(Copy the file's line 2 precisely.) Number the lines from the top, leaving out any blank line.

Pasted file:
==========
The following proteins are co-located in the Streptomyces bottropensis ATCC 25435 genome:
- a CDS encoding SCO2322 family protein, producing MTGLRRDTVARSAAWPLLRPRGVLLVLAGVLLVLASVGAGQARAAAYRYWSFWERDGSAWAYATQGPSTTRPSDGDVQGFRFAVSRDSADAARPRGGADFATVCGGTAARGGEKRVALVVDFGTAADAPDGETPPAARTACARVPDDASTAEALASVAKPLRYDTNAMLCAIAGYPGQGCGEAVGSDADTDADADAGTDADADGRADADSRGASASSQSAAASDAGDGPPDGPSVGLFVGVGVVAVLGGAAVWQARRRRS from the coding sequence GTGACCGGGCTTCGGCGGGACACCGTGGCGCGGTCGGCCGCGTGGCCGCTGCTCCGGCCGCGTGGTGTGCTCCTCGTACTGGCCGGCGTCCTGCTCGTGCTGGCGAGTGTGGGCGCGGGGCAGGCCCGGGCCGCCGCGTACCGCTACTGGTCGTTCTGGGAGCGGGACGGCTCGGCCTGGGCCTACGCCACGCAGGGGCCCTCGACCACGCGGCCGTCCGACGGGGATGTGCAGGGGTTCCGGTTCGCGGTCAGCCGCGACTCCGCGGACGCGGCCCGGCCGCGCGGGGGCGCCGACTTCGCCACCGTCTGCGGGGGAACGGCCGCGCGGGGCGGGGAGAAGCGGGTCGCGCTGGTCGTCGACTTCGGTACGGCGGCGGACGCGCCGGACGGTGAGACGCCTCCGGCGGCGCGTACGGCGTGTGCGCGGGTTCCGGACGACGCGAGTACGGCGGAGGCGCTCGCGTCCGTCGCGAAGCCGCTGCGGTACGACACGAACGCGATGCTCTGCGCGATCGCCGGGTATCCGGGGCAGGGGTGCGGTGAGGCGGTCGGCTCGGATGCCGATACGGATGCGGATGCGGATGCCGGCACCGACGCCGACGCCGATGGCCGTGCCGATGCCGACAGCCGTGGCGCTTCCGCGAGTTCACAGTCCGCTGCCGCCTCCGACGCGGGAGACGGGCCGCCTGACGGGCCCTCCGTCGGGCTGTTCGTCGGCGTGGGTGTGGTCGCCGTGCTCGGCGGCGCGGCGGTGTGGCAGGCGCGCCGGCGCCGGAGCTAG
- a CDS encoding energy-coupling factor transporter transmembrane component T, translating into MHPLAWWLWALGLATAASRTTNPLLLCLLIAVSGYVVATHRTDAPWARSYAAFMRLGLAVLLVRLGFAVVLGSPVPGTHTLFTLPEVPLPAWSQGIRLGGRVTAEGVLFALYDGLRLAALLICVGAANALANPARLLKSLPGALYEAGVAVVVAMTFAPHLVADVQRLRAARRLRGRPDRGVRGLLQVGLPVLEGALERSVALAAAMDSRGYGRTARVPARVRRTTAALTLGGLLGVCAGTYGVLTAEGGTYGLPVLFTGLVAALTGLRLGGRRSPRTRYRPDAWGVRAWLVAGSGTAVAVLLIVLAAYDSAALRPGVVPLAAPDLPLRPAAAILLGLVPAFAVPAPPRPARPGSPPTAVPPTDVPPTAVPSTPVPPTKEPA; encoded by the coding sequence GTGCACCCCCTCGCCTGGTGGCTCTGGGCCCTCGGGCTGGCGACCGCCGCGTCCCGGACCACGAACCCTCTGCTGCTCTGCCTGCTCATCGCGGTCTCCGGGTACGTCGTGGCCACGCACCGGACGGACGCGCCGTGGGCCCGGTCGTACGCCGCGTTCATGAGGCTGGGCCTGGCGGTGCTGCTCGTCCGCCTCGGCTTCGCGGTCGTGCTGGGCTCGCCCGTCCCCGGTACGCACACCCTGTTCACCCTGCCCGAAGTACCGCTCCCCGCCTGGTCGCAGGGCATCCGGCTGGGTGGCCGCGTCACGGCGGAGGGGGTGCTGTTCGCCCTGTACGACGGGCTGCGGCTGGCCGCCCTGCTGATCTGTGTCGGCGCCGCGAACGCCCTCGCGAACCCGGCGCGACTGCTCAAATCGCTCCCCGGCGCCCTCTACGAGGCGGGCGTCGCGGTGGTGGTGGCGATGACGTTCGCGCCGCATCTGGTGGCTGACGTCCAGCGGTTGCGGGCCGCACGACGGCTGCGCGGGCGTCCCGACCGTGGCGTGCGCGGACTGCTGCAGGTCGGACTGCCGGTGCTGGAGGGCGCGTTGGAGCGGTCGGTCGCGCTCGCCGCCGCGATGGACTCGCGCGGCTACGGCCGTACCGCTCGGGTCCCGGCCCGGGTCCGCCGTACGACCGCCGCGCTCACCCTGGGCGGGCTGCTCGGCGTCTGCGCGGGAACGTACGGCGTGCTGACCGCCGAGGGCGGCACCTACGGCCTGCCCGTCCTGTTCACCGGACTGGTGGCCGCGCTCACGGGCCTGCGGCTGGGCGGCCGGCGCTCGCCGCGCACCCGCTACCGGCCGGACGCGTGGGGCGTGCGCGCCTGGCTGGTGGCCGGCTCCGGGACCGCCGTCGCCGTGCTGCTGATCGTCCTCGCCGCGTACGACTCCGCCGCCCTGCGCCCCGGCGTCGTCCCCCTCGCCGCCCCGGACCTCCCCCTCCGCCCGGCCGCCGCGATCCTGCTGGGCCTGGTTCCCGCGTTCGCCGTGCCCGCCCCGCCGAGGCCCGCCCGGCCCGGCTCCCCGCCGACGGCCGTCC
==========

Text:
- a CDS encoding SCO2322 family protein, producing MTGLRRDTVARSAAWPLLRPRGVLLVLAGVLLVLASVGAGQARAAAYRYWSFWERDGSAWAYATQGPSTTRPSDGDVQGFRFAVSRDSADAARPRGGADFATVCGGTAARGGEKRVALVVDFGTAADAPDGETPPAARTACARVPDDASTAEALASVAKPLRYDTNAMLCAIAGYPGQGCGEAVGSDADTDADADAGTDADADGRADADSRGASASSQSAAASDAGDGPPDGPSVGLFVGVGVVAVLGGAAVWQARRRRS from the coding sequence GTGACCGGGCTTCGGCGGGACACCGTGGCGCGGTCGGCCGCGTGGCCGCTGCTCCGGCCGCGTGGTGTGCTCCTCGTACTGGCCGGCGTCCTGCTCGTGCTGGCGAGTGTGGGCGCGGGGCAGGCCCGGGCCGCCGCGTACCGCTACTGGTCGTTCTGGGAGCGGGACGGCTCGGCCTGGGCCTACGCCACGCAGGGGCCCTCGACCACGCGGCCGTCCGACGGGGATGTGCAGGGGTTCCGGTTCGCGGTCAGCCGCGACTCCGCGGACGCGGCCCGGCCGCGCGGGGGCGCCGACTTCGCCACCGTCTGCGGGGGAACGGCCGCGCGGGGCGGGGAGAAGCGGGTCGCGCTGGTCGTCGACTTCGGTACGGCGGCGGACGCGCCGGACGGTGAGACGCCTCCGGCGGCGCGTACGGCGTGTGCGCGGGTTCCGGACGACGCGAGTACGGCGGAGGCGCTCGCGTCCGTCGCGAAGCCGCTGCGGTACGACACGAACGCGATGCTCTGCGCGATCGCCGGGTATCCGGGGCAGGGGTGCGGTGAGGCGGTCGGCTCGGATGCCGATACGGATGCGGATGCGGATGCCGGCACCGACGCCGACGCCGATGGCCGTGCCGATGCCGACAGCCGTGGCGCTTCCGCGAGTTCACAGTCCGCTGCCGCCTCCGACGCGGGAGACGGGCCGCCTGACGGGCCCTCCGTCGGGCTGTTCGTCGGCGTGGGTGTGGTCGCCGTGCTCGGCGGCGCGGCGGTGTGGCAGGCGCGCCGGCGCCGGAGCTAG